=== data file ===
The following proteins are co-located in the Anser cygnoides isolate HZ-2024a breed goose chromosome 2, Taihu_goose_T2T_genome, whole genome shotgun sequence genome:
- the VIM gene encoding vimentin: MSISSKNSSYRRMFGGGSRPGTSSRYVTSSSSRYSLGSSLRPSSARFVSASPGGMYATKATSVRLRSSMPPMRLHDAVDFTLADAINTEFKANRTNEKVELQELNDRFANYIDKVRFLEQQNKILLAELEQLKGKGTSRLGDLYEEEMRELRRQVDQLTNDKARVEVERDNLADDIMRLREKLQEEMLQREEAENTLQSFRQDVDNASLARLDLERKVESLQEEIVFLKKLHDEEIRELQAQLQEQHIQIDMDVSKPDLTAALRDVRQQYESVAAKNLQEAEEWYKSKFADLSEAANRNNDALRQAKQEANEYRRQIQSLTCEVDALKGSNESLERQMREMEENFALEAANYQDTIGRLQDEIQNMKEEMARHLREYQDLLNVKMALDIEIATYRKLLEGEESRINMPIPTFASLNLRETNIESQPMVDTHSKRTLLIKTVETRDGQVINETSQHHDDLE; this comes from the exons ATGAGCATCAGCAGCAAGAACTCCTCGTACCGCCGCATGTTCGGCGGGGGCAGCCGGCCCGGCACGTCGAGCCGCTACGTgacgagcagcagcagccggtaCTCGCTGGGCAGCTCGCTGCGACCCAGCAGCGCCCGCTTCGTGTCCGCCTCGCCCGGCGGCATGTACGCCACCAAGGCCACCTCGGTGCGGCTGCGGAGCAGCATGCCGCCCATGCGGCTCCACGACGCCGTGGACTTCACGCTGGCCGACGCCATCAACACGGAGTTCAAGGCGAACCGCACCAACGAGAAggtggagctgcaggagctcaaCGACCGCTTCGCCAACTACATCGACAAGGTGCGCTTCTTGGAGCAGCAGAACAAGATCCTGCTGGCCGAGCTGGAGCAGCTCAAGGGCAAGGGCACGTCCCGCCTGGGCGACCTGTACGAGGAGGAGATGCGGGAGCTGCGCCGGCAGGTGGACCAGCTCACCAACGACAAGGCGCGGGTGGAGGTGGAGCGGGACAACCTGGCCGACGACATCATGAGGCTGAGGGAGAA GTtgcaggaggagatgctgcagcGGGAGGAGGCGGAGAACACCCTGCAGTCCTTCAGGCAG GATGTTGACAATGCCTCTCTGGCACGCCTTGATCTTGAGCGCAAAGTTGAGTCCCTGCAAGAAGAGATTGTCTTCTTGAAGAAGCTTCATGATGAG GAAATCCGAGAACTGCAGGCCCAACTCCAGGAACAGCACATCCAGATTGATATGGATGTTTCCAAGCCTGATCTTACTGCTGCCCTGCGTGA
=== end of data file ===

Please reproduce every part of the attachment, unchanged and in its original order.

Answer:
The following proteins are co-located in the Anser cygnoides isolate HZ-2024a breed goose chromosome 2, Taihu_goose_T2T_genome, whole genome shotgun sequence genome:
- the VIM gene encoding vimentin: MSISSKNSSYRRMFGGGSRPGTSSRYVTSSSSRYSLGSSLRPSSARFVSASPGGMYATKATSVRLRSSMPPMRLHDAVDFTLADAINTEFKANRTNEKVELQELNDRFANYIDKVRFLEQQNKILLAELEQLKGKGTSRLGDLYEEEMRELRRQVDQLTNDKARVEVERDNLADDIMRLREKLQEEMLQREEAENTLQSFRQDVDNASLARLDLERKVESLQEEIVFLKKLHDEEIRELQAQLQEQHIQIDMDVSKPDLTAALRDVRQQYESVAAKNLQEAEEWYKSKFADLSEAANRNNDALRQAKQEANEYRRQIQSLTCEVDALKGSNESLERQMREMEENFALEAANYQDTIGRLQDEIQNMKEEMARHLREYQDLLNVKMALDIEIATYRKLLEGEESRINMPIPTFASLNLRETNIESQPMVDTHSKRTLLIKTVETRDGQVINETSQHHDDLE; this comes from the exons ATGAGCATCAGCAGCAAGAACTCCTCGTACCGCCGCATGTTCGGCGGGGGCAGCCGGCCCGGCACGTCGAGCCGCTACGTgacgagcagcagcagccggtaCTCGCTGGGCAGCTCGCTGCGACCCAGCAGCGCCCGCTTCGTGTCCGCCTCGCCCGGCGGCATGTACGCCACCAAGGCCACCTCGGTGCGGCTGCGGAGCAGCATGCCGCCCATGCGGCTCCACGACGCCGTGGACTTCACGCTGGCCGACGCCATCAACACGGAGTTCAAGGCGAACCGCACCAACGAGAAggtggagctgcaggagctcaaCGACCGCTTCGCCAACTACATCGACAAGGTGCGCTTCTTGGAGCAGCAGAACAAGATCCTGCTGGCCGAGCTGGAGCAGCTCAAGGGCAAGGGCACGTCCCGCCTGGGCGACCTGTACGAGGAGGAGATGCGGGAGCTGCGCCGGCAGGTGGACCAGCTCACCAACGACAAGGCGCGGGTGGAGGTGGAGCGGGACAACCTGGCCGACGACATCATGAGGCTGAGGGAGAA GTtgcaggaggagatgctgcagcGGGAGGAGGCGGAGAACACCCTGCAGTCCTTCAGGCAG GATGTTGACAATGCCTCTCTGGCACGCCTTGATCTTGAGCGCAAAGTTGAGTCCCTGCAAGAAGAGATTGTCTTCTTGAAGAAGCTTCATGATGAG GAAATCCGAGAACTGCAGGCCCAACTCCAGGAACAGCACATCCAGATTGATATGGATGTTTCCAAGCCTGATCTTACTGCTGCCCTGCGTGA